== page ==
- people who would only see the first frame of your animated GIFs, because their browser didn’t support animation,
- people who would see your animation play once, because their browser didn’t support looping, and
- people who would see your GIFs as you intended, fully looping
This made it hard to depend upon GIFs without carefully considering their use. But people still did, and they just stuck a button on to warn people, as if that made up for it. All of this has happened before, etc.
In any case: as better, newer standards like PNG came to dominate the Web’s need for lossless static (optionally transparent) image transmission, the only thing GIFs remained good for was animation. Standards like APNG/MNG failed to get off the ground, and so GIFs remained the dominant animated-image standard. As Internet connections became faster and faster in the 2000s, they experienced a resurgence in popularity. The Web didn’t yet have the
<video> element and so embedding videos on pages required a mixture of at least two of
<embed>, Flash, and black magic… but animated GIFs just worked and soon appeared everywhere.
Nowadays, when people talk about GIFs, they often don’t actually mean GIFs! If you see a GIF on Giphy or WhatsApp, you’re probably actually seeing an MPEG-4 video file with no audio track! Now that Web video is widely-supported, service providers know that they can save on bandwidth by delivering you actual videos even when you expect a GIF. More than ever before, GIF has become a byword for short, often-looping Internet animations without sound… even though that’s got little to do with the underlying file format that the name implies.
Verdict: We still can’t agree on whether to pronounce it with a soft-G (“jif”), as Wilhite intended, or with a hard-G, as any sane person would, but it seems that GIFs are here to stay in name even if not in form. And that’s okay. I guess.
Spoiler alert: no, they shouldn’t.
Yesterday, Marijn Haverbeke tweeted:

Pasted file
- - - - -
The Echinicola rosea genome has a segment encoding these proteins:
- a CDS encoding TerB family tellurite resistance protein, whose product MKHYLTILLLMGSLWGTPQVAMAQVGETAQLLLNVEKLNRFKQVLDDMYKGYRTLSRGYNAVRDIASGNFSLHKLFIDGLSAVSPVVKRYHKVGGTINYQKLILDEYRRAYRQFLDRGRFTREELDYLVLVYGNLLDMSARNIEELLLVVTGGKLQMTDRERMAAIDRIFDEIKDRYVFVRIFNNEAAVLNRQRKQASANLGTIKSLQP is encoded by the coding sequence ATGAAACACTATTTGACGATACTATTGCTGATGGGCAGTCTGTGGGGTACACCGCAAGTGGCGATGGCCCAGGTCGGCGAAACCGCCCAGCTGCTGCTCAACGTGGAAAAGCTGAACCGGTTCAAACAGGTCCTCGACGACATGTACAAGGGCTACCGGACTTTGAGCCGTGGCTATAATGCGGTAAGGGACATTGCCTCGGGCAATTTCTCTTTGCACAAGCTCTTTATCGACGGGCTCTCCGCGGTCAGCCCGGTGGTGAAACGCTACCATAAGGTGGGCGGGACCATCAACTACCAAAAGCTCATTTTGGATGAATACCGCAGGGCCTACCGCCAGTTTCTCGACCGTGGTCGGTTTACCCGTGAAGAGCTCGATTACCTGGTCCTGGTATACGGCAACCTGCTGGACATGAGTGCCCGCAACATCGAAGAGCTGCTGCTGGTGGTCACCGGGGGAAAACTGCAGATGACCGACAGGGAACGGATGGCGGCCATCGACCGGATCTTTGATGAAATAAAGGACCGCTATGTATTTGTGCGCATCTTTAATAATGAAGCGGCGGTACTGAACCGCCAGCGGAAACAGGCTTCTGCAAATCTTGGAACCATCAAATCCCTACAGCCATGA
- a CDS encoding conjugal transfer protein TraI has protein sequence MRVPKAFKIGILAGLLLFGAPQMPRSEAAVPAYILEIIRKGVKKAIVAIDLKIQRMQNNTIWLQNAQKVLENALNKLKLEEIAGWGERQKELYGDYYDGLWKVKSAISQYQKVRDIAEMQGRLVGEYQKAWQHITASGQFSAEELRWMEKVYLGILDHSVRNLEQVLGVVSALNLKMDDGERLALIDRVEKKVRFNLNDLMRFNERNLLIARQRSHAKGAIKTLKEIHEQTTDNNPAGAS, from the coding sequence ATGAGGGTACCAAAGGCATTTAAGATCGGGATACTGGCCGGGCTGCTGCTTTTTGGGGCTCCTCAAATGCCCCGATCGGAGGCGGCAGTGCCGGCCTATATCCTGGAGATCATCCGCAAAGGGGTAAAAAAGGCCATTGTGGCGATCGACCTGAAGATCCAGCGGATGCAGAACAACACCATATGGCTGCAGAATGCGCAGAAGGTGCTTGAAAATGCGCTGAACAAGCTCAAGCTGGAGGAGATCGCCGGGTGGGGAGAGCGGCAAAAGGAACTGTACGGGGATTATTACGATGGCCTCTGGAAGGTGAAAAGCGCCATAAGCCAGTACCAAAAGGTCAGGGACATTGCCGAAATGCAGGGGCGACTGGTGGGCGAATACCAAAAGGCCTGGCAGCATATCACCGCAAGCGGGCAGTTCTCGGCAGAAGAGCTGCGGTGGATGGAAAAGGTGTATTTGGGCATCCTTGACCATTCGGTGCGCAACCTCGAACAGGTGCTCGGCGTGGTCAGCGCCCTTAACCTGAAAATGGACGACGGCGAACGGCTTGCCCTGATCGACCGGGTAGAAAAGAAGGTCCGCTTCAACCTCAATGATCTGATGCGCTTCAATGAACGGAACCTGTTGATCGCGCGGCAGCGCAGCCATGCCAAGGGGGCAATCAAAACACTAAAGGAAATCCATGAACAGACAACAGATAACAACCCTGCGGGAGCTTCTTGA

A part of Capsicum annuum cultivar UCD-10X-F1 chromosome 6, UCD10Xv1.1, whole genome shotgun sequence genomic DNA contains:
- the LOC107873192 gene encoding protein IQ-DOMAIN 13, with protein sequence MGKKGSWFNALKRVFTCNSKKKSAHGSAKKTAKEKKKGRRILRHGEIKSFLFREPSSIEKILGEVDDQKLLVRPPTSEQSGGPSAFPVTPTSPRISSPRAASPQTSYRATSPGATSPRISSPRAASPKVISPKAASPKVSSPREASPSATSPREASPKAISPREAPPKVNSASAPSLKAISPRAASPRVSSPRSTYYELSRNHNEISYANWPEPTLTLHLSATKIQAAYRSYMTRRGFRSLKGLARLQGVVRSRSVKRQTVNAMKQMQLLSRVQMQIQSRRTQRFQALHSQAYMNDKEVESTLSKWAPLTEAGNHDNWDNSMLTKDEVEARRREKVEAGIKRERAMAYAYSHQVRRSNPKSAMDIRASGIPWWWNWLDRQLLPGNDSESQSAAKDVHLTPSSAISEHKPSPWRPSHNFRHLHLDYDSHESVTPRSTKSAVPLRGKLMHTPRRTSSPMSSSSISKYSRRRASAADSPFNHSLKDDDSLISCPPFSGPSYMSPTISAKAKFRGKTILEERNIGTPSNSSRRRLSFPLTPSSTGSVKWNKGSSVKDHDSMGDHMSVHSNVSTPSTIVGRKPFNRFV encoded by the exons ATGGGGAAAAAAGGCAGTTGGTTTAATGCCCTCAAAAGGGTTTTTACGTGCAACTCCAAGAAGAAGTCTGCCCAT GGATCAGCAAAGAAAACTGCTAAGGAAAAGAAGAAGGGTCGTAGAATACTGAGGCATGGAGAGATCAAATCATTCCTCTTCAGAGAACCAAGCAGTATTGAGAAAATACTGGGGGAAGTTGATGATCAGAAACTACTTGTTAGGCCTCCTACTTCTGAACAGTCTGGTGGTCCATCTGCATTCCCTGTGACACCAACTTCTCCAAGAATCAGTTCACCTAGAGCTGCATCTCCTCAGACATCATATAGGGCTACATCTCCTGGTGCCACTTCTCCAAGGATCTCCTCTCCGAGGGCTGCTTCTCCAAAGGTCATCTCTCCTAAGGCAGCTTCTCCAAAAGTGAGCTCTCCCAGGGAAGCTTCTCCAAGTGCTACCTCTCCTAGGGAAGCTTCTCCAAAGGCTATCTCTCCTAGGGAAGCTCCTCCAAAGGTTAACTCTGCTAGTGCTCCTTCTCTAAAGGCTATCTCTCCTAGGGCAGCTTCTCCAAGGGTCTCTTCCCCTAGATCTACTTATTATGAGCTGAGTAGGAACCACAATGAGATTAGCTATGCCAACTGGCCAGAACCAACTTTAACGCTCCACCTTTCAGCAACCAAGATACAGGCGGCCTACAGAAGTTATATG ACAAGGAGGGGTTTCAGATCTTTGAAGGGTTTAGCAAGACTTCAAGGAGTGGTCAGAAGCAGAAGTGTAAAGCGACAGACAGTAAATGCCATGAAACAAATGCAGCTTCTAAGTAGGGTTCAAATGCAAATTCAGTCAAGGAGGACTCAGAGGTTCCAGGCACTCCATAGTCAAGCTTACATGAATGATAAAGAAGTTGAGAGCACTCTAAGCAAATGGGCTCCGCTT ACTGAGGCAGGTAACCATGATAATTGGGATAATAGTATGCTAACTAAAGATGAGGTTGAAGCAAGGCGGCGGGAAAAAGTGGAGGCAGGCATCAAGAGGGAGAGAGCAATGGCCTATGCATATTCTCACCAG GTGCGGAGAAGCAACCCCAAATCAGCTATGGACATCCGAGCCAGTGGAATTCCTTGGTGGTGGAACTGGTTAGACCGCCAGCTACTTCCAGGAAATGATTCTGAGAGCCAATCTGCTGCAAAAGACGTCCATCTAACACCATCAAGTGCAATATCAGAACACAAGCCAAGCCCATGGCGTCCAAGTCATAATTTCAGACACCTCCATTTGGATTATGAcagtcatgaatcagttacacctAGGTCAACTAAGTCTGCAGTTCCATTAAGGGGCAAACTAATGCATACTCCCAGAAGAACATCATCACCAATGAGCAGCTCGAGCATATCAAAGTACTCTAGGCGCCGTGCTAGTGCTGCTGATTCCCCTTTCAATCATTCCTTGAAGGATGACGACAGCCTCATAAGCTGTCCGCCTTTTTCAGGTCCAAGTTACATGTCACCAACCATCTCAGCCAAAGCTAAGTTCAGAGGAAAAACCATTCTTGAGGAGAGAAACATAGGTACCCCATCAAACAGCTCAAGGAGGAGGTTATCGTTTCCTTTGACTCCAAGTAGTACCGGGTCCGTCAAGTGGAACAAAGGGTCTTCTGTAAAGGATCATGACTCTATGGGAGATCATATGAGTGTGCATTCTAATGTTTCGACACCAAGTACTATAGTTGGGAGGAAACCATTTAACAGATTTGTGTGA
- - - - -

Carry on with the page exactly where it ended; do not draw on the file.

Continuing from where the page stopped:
If you make accessibility or internationalization in a code library an optional component, you just know half of the people deploying it will ignore it—out of ignorance or as optimization. So taking the side of the end user versus the dev user means just pre-bundling these things
For very similar reasons, I refuse to make accessibility features configurable in my vanilla JS plugins.
Very much this. In short:
- If you write a library, add accessibility features as standard.
If you fail to do this, you do a disservice to the developers who use your library and, worse, to the users of their software. Accessibility is for everybody, but it’s still surprisingly hard to get right: don’t make it any harder by neglecting to include it in your library’s design.
- Make those accessibility features on-by-default.
You can’t rely on developers to follow your instructions to make the use of your library accessible. Even the most well-meaning developers find themselves hurried by deadlines and by less-well-meaning managers. Don’t even make accessibility a simple switch: just put it on to begin with.
- Don’t provide a feature to disable accessibility features.
If you allow accessibility features to be turned off, developers will turn them off. They’ll do this for all kinds of reasons, like trying to get pixel-perfect accuracy with a design or to make a web application behave more like a “hip” mobile app. You’ll probably find that you can never fully prevent developers from breaking your accessibility tools, but you must make it so that doing so must be significantly more-effort than simply toggling a constant.
Well, Cape Town, you were a blast. But now it’s time to get back to my normal life for a bit.